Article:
Page 5 of 5
Lake had told my class that every new judge's favorite category is ribs, and the ones I get are glazed beautifully. Many are shiny crimson, with a pleasing heft when I lift them out of the box. But the third entry is too sweet, the fourth falls apart in my hands, and the fifth has an off-putting metallic finish. Suddenly, I'm finding it hard not to compare them with ribs I've eaten outside the contest. I remember Lake's mantra — it's about what's in the box — but my impulse is to downgrade some things for failing to live up to expectation.
Meat burps arrive with the pork boxes. Pulled pork, chopped pork — it all disappears into me, the pig at my table. My plate is shiny and red with sauce and fat drippings, like my arteries.
The brisket is next, and my right foot has fallen asleep. Thick slices are stacked inside gentle beds of greens, with six chunks of burnt ends sitting at the bottom like a footboard. I hear a huge cheer from outside the draping, followed by the brief honk of what sounds like an air horn. Teams are congratulating a fellow competitor who has managed to get his entry in just under the wire.
The sausage arrives, but it doesn't seem like a bonus. The boxes have a sad weight as I lift and pass them. The first is a pile of dark-maroon whole sausages, and they're difficult to break through with my teeth. I'm glad the scores don't count toward awarding the grand champion title.
Close to 2 pounds and a little more than two hours after I took my first bite, I carry my blue chair to the hard-packed earth floor in Hale Arena so it can be added to the audience seating when the winners are announced. My fellow judges carry Igloo coolers and Ziploc bags filled with leftovers. To the critics go the spoils. The competitors arrive in another hour, each hoping to be called to the makeshift dais. But I've seen enough carnage for one day.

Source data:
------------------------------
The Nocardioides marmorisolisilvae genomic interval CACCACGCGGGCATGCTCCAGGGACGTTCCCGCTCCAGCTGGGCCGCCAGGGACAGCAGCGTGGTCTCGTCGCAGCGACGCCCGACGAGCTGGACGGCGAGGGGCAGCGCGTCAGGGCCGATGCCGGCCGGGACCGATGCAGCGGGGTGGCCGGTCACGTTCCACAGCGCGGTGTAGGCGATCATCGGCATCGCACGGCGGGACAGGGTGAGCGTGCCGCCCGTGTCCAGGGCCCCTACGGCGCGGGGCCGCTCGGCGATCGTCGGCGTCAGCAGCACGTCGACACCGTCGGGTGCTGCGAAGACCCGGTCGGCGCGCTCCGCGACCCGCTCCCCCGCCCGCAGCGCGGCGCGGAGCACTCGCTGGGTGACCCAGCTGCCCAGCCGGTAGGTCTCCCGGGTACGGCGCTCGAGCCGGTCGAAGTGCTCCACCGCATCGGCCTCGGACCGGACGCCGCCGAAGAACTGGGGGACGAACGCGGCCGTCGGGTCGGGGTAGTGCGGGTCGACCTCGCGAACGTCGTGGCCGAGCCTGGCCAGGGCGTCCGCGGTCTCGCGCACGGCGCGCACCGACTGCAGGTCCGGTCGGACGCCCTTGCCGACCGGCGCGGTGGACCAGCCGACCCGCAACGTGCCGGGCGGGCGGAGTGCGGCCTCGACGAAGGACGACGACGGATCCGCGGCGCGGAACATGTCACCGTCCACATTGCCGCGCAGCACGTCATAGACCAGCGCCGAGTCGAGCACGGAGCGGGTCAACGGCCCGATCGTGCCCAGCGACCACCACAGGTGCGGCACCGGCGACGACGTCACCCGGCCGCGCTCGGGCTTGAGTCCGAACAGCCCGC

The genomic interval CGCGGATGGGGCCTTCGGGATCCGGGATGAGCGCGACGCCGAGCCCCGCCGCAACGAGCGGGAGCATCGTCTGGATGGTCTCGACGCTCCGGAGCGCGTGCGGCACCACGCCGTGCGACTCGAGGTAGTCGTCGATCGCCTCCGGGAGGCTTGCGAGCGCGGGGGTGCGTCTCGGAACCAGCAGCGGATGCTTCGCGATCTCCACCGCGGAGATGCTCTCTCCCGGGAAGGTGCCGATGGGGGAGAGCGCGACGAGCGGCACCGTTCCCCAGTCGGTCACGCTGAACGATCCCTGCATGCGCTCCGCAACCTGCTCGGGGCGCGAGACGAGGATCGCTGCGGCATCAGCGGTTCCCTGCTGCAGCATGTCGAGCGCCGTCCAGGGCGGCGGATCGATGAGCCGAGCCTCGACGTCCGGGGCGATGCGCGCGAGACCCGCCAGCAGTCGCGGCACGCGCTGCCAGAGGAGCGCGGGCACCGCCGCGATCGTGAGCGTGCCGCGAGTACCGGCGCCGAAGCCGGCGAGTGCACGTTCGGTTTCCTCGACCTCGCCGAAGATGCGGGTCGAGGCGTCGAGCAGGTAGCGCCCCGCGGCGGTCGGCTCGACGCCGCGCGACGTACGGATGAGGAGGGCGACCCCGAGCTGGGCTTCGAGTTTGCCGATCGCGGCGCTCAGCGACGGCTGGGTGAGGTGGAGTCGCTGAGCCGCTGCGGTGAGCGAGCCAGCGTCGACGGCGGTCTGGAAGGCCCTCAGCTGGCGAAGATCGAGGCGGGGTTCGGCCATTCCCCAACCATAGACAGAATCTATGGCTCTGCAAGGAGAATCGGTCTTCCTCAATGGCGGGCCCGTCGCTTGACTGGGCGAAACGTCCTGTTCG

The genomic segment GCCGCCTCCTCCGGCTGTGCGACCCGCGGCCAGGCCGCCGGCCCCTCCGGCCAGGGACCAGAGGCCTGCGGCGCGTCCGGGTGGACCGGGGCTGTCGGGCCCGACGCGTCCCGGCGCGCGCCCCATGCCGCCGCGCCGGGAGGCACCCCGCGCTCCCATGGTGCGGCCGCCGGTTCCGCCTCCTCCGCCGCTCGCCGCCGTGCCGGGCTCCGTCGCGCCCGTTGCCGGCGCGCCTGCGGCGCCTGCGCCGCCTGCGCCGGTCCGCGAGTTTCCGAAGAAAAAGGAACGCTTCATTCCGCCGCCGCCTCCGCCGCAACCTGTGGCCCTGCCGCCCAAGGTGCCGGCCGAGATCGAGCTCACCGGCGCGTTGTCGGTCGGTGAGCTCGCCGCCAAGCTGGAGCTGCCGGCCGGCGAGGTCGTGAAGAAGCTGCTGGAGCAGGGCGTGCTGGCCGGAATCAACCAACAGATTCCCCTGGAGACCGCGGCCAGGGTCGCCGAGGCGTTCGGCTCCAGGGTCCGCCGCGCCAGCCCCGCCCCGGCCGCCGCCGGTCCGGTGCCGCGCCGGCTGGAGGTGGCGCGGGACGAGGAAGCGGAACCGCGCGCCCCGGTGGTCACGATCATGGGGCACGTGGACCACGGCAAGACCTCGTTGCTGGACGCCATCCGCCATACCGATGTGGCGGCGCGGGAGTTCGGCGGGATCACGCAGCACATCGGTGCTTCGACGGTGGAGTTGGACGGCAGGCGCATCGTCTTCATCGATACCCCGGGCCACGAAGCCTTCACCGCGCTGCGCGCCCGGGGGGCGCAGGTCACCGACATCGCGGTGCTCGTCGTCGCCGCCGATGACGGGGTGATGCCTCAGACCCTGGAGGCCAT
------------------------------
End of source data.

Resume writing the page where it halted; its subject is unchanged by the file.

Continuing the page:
I walk outside, where roadies are breaking down stages and audio equipment. The circus is leaving. Dogs loll in the shadow of RVs. Cheeseburgers have replaced the more expensive meats on smokers. Charcoal ash smolders in Deffenbaugh trash bins. I just need to keep everything down, and walking seems to help. I wander farther into the parking lot, where I parked on Thursday, so long ago. A video crew, one of three shooting the American Royal for television, is getting close-up shots of the judges for BBQ Pitmasters.
"That's Myron Mixon," a 20-something tells his dad as they lean up against the fence and watch the show being staged. "He's a judge."
I barely resist the urge to sidle up alongside the two and tell the kid that he could be a judge, too.